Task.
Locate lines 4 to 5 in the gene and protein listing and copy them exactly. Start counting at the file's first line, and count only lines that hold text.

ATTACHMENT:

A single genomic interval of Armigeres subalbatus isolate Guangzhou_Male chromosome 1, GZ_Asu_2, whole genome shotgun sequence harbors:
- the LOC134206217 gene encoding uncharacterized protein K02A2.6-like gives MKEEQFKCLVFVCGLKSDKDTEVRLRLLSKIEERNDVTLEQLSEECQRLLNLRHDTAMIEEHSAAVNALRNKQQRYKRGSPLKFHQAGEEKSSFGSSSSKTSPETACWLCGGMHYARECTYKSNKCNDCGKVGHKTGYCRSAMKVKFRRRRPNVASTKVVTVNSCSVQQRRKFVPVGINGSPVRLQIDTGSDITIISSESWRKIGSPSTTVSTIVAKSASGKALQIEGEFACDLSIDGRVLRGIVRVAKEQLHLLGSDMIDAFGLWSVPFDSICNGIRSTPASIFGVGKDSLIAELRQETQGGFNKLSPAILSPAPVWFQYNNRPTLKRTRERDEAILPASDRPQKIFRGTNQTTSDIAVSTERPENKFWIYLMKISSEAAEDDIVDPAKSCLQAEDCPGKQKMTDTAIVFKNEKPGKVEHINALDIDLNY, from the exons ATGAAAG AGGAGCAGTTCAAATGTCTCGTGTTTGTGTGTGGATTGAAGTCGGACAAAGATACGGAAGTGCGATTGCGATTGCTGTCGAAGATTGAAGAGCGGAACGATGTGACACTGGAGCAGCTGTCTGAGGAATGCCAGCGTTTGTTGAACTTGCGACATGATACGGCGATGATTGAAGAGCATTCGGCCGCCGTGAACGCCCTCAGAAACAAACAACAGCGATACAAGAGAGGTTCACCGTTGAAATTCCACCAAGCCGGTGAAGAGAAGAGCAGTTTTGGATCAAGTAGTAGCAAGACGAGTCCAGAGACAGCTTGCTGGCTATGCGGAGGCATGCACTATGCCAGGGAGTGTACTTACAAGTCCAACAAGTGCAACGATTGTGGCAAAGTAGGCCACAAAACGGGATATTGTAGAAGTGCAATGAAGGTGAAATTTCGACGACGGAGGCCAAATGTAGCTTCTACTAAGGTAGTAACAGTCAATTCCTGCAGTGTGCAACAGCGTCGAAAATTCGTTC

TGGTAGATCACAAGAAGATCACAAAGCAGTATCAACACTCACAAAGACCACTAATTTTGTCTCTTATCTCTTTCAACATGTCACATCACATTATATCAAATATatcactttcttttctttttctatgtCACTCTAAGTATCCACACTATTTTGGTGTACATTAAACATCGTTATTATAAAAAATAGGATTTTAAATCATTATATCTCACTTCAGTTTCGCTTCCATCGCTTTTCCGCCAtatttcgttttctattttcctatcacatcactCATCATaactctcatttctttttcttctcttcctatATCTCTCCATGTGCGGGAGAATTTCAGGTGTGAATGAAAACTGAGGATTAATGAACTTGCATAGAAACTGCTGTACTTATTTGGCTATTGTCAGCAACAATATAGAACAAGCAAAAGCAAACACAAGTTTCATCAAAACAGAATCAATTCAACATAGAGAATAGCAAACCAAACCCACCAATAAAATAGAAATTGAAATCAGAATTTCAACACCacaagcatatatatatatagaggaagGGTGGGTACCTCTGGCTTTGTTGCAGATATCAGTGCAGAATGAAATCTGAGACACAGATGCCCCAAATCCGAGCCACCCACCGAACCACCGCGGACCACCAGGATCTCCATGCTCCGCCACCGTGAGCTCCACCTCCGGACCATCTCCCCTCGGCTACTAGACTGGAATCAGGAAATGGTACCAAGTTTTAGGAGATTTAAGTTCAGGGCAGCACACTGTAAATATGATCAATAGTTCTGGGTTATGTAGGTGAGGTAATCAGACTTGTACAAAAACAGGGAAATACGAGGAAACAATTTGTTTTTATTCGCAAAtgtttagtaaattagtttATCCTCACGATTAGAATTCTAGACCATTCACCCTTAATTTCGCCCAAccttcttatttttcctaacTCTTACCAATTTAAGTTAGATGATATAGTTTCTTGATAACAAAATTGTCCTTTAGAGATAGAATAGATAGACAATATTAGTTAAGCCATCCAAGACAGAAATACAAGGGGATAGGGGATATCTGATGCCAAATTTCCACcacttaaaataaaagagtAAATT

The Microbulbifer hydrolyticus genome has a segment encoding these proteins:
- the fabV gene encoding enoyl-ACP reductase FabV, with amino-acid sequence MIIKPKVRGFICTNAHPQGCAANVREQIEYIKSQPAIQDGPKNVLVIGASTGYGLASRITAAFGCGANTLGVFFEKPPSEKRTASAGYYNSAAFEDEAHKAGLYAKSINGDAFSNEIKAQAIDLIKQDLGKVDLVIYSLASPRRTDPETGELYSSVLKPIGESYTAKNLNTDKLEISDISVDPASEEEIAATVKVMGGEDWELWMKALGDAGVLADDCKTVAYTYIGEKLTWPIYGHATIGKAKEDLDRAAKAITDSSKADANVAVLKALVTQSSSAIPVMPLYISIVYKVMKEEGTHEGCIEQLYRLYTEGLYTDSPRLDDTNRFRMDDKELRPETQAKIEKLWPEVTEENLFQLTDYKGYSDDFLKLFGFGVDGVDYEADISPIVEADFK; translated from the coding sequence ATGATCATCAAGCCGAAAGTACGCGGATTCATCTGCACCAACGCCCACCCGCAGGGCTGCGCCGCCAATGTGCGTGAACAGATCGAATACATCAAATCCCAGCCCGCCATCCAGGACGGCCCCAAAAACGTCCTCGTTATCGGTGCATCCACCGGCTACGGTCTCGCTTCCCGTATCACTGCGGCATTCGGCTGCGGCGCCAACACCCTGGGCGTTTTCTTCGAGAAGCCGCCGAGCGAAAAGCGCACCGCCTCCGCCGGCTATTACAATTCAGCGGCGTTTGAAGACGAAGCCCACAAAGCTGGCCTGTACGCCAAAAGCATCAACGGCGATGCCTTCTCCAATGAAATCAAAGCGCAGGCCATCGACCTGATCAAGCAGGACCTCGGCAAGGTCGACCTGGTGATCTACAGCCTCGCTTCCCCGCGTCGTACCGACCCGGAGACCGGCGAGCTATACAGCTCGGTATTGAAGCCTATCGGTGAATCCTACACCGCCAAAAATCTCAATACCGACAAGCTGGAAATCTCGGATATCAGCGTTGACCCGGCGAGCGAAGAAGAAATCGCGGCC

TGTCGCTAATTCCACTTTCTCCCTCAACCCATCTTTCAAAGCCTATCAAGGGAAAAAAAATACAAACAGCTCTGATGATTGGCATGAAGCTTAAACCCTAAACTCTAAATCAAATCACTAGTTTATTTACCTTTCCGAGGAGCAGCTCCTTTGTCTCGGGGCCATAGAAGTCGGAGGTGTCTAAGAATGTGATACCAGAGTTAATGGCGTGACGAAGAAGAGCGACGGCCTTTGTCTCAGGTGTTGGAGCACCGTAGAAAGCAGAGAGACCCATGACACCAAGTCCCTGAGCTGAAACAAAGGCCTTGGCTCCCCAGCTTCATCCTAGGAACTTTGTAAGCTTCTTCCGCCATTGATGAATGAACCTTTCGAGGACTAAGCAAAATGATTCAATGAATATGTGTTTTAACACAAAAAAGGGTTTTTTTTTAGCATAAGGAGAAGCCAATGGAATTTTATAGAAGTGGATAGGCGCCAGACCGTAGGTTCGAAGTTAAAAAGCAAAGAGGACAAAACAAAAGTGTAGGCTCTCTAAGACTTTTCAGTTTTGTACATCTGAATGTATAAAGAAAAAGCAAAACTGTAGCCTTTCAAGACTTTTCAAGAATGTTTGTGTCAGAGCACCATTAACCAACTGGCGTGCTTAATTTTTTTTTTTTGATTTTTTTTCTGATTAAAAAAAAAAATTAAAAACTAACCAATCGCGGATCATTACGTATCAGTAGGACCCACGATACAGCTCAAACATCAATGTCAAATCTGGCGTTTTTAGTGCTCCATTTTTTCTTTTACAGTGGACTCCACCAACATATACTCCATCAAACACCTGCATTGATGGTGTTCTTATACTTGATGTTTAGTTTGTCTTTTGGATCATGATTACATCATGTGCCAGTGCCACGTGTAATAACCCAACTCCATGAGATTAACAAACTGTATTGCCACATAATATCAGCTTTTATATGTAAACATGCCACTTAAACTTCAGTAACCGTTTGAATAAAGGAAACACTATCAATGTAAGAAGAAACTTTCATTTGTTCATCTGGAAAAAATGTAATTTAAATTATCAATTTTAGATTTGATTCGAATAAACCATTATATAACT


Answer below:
The Microbulbifer hydrolyticus genome has a segment encoding these proteins:
- the fabV gene encoding enoyl-ACP reductase FabV, with amino-acid sequence MIIKPKVRGFICTNAHPQGCAANVREQIEYIKSQPAIQDGPKNVLVIGASTGYGLASRITAAFGCGANTLGVFFEKPPSEKRTASAGYYNSAAFEDEAHKAGLYAKSINGDAFSNEIKAQAIDLIKQDLGKVDLVIYSLASPRRTDPETGELYSSVLKPIGESYTAKNLNTDKLEISDISVDPASEEEIAATVKVMGGEDWELWMKALGDAGVLADDCKTVAYTYIGEKLTWPIYGHATIGKAKEDLDRAAKAITDSSKADANVAVLKALVTQSSSAIPVMPLYISIVYKVMKEEGTHEGCIEQLYRLYTEGLYTDSPRLDDTNRFRMDDKELRPETQAKIEKLWPEVTEENLFQLTDYKGYSDDFLKLFGFGVDGVDYEADISPIVEADFK; translated from the coding sequence ATGATCATCAAGCCGAAAGTACGCGGATTCATCTGCACCAACGCCCACCCGCAGGGCTGCGCCGCCAATGTGCGTGAACAGATCGAATACATCAAATCCCAGCCCGCCATCCAGGACGGCCCCAAAAACGTCCTCGTTATCGGTGCATCCACCGGCTACGGTCTCGCTTCCCGTATCACTGCGGCATTCGGCTGCGGCGCCAACACCCTGGGCGTTTTCTTCGAGAAGCCGCCGAGCGAAAAGCGCACCGCCTCCGCCGGCTATTACAATTCAGCGGCGTTTGAAGACGAAGCCCACAAAGCTGGCCTGTACGCCAAAAGCATCAACGGCGATGCCTTCTCCAATGAAATCAAAGCGCAGGCCATCGACCTGATCAAGCAGGACCTCGGCAAGGTCGACCTGGTGATCTACAGCCTCGCTTCCCCGCGTCGTACCGACCCGGAGACCGGCGAGCTATACAGCTCGGTATTGAAGCCTATCGGTGAATCCTACACCGCCAAAAATCTCAATACCGACAAGCTGGAAATCTCGGATATCAGCGTTGACCCGGCGAGCGAAGAAGAAATCGCGGCC